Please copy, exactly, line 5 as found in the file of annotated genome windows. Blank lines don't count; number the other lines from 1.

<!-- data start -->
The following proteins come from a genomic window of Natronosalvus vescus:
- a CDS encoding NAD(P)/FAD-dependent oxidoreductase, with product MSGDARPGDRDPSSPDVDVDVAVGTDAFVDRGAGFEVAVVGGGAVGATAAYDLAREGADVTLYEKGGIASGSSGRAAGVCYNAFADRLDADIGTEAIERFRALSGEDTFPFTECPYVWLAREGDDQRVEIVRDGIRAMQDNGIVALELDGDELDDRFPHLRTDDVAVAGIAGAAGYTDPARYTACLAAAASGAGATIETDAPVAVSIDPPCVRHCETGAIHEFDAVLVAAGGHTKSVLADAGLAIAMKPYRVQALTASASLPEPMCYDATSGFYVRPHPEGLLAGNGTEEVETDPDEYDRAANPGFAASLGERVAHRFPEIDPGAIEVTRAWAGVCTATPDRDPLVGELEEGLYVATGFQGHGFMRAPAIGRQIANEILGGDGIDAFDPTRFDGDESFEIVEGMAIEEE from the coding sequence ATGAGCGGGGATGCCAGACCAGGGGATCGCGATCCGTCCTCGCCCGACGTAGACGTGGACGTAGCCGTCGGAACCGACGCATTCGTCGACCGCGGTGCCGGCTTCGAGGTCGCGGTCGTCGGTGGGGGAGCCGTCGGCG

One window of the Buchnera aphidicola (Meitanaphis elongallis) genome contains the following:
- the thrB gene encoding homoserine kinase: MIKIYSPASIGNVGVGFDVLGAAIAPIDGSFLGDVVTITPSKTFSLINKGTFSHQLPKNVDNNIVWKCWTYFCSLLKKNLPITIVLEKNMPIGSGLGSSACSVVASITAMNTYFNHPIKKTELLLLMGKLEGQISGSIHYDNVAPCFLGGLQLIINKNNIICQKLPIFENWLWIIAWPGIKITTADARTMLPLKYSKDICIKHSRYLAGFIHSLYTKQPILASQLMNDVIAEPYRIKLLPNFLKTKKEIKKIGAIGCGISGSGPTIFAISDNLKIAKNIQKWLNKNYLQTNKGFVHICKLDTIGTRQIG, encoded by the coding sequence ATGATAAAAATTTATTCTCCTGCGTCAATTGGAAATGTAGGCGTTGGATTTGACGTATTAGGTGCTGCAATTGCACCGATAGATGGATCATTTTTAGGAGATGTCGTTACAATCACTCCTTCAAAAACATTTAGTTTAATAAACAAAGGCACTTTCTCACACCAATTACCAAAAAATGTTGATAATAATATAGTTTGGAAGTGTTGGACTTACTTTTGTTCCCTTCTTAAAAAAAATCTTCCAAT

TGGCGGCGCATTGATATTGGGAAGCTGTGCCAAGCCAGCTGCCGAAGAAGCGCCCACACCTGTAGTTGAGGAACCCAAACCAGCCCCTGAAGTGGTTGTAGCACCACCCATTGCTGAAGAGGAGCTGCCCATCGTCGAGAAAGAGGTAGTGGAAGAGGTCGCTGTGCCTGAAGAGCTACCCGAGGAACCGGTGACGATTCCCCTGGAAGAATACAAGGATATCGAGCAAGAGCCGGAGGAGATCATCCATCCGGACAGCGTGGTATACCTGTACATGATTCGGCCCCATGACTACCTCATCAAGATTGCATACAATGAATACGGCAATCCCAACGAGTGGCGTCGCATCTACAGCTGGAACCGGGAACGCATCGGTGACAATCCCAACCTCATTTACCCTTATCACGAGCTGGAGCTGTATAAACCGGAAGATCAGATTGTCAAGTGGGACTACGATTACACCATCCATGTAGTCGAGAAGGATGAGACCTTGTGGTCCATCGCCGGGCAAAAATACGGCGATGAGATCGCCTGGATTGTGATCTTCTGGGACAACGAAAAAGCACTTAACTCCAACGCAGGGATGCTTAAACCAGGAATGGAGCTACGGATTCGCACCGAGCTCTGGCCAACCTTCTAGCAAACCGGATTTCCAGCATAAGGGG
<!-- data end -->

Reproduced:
TGGCGGCGCATTGATATTGGGAAGCTGTGCCAAGCCAGCTGCCGAAGAAGCGCCCACACCTGTAGTTGAGGAACCCAAACCAGCCCCTGAAGTGGTTGTAGCACCACCCATTGCTGAAGAGGAGCTGCCCATCGTCGAGAAAGAGGTAGTGGAAGAGGTCGCTGTGCCTGAAGAGCTACCCGAGGAACCGGTGACGATTCCCCTGGAAGAATACAAGGATATCGAGCAAGAGCCGGAGGAGATCATCCATCCGGACAGCGTGGTATACCTGTACATGATTCGGCCCCATGACTACCTCATCAAGATTGCATACAATGAATACGGCAATCCCAACGAGTGGCGTCGCATCTACAGCTGGAACCGGGAACGCATCGGTGACAATCCCAACCTCATTTACCCTTATCACGAGCTGGAGCTGTATAAACCGGAAGATCAGATTGTCAAGTGGGACTACGATTACACCATCCATGTAGTCGAGAAGGATGAGACCTTGTGGTCCATCGCCGGGCAAAAATACGGCGATGAGATCGCCTGGATTGTGATCTTCTGGGACAACGAAAAAGCACTTAACTCCAACGCAGGGATGCTTAAACCAGGAATGGAGCTACGGATTCGCACCGAGCTCTGGCCAACCTTCTAGCAAACCGGATTTCCAGCATAAGGGG